If you look forward to visiting San Francisco for the yearly Intel Developer Forum (IDF), or instead anticipate the coverage from your favorite hardware websites (like HotHardware), we have some sad news for you today. Intel announce that it is ending the upcoming and all future IDF gatherings. This move comes after Intel announced earlier this year that it would cancel its IDF China expo.
Intel broke the news on its official website for IDF 2017, writing:
Intel has evolved its event portfolio and decided to retire the IDF program moving forward. Thank you for nearly 20 great years with the Intel Developer Forum! Intel has a number of resources available on intel.com, including a Resource and Design Center with documentation, software, and tools for designers, engineers, and developers. As always, our customers, partners, and developers should reach out to their Intel representative with questions.
The first IDF took place way back in 1997, with major events primarily held in San Francisco, along with locations around the globe over the years including Tokyo, Japan and Munich, Germany. Over the past decade, Beijing, China and Taipei, Taiwan have been lynchpins for Intel’s global IDF outreach.
This is definitely sobering news, as we always enjoy visiting the Moscone Center in San Francisco to see all of Intel’s latest wares. Last year at IDF, Intel gave us a demo of [the then upcoming] Kaby Lake architecture; something that is rather “old hat” these days after countless product announcements. The company also trotted out its fully-contained Euclid RealSense PC for robots, and even debuted its 100Gbps Silicon Photonics transceiver module among other announcements from its various hardware partners.
Of course, we as tech enthusiasts also enjoy the not-for-public-viewing, closed door sessions where we get one-on-one time with Intel engineers and unreleased products in the pipeline (along with AMD’s off-site antics that usually take place during IDF).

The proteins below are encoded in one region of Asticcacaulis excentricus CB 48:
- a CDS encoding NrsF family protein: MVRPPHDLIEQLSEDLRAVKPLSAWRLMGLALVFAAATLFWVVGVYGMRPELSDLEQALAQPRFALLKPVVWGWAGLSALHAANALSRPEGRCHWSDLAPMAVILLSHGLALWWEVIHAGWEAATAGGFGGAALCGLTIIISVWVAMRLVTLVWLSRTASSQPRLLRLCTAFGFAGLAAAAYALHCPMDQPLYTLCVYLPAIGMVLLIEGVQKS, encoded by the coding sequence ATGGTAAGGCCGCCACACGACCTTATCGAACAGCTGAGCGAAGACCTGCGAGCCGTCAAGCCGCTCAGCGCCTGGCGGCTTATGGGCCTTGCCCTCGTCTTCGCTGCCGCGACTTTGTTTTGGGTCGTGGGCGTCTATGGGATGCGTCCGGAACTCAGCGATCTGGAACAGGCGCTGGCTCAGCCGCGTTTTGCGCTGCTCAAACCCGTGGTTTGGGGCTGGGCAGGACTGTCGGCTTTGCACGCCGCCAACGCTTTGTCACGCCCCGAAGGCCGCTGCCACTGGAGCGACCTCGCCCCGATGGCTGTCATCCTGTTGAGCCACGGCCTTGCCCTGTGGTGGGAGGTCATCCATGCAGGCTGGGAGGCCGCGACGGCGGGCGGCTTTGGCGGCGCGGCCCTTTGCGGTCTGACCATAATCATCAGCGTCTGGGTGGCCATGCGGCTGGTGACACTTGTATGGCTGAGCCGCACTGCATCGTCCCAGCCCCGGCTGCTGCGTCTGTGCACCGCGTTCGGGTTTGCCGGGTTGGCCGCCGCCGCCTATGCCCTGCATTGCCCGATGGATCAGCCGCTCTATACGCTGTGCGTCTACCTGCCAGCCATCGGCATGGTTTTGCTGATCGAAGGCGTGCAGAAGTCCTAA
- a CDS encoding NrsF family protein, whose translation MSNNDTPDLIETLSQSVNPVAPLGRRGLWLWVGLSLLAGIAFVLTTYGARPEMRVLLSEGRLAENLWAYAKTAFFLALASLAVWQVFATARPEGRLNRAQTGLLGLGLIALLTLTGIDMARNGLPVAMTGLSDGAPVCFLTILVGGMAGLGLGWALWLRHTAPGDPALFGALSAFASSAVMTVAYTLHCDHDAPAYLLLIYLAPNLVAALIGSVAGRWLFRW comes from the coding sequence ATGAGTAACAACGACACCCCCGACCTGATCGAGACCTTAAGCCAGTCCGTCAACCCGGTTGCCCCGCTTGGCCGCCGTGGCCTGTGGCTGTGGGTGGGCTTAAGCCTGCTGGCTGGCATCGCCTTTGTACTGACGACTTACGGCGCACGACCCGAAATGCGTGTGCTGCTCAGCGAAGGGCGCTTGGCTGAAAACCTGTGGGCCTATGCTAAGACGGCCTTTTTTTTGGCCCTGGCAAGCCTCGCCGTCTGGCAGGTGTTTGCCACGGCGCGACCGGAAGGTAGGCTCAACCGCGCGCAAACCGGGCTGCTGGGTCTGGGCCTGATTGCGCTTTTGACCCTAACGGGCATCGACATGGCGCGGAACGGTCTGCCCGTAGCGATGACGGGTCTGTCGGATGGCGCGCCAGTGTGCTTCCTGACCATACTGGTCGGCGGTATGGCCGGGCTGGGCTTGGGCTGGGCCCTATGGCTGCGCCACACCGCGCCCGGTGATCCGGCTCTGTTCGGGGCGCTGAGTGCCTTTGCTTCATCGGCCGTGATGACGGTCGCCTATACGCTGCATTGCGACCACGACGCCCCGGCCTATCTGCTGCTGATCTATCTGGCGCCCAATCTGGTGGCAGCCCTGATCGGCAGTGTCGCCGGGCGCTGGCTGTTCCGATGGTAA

There’s no doubt that one of the most anticipated products that many expected to see on full display at IDF 2017 was Intel’s upcoming Cannon Lake architecture. Earlier this year at CES, confirmed that the 10 nanometer processors would begin shipping later this year.
Faster. Smaller. Better. Introducing Intel's Cannon Lake, the world's first 10nm product, shipping before end of 2017. #CES2017 pic.twitter.com/FgKA8w9PNI
— Intel (@intel) January 5, 2017
Cannon Lake represents Intel’s first major die shrink for its mainstream processors since Broadwell came onto the scene in 2014. In February, Intel claimed that its 8th generation Cannon Lake architecture will offer roughly a 15 percent performance boost in SysMark over a comparable Kaby Lake SKU. More recently, however, the company stated that we can expect up to a 25 percent boost in performance over Kaby Lake with a 45 percent reduction in power consumption.
Intel also claims that its 10nm technology is a full generation ahead of its competitors, while offering manufacturing costs the are 30 percent lower.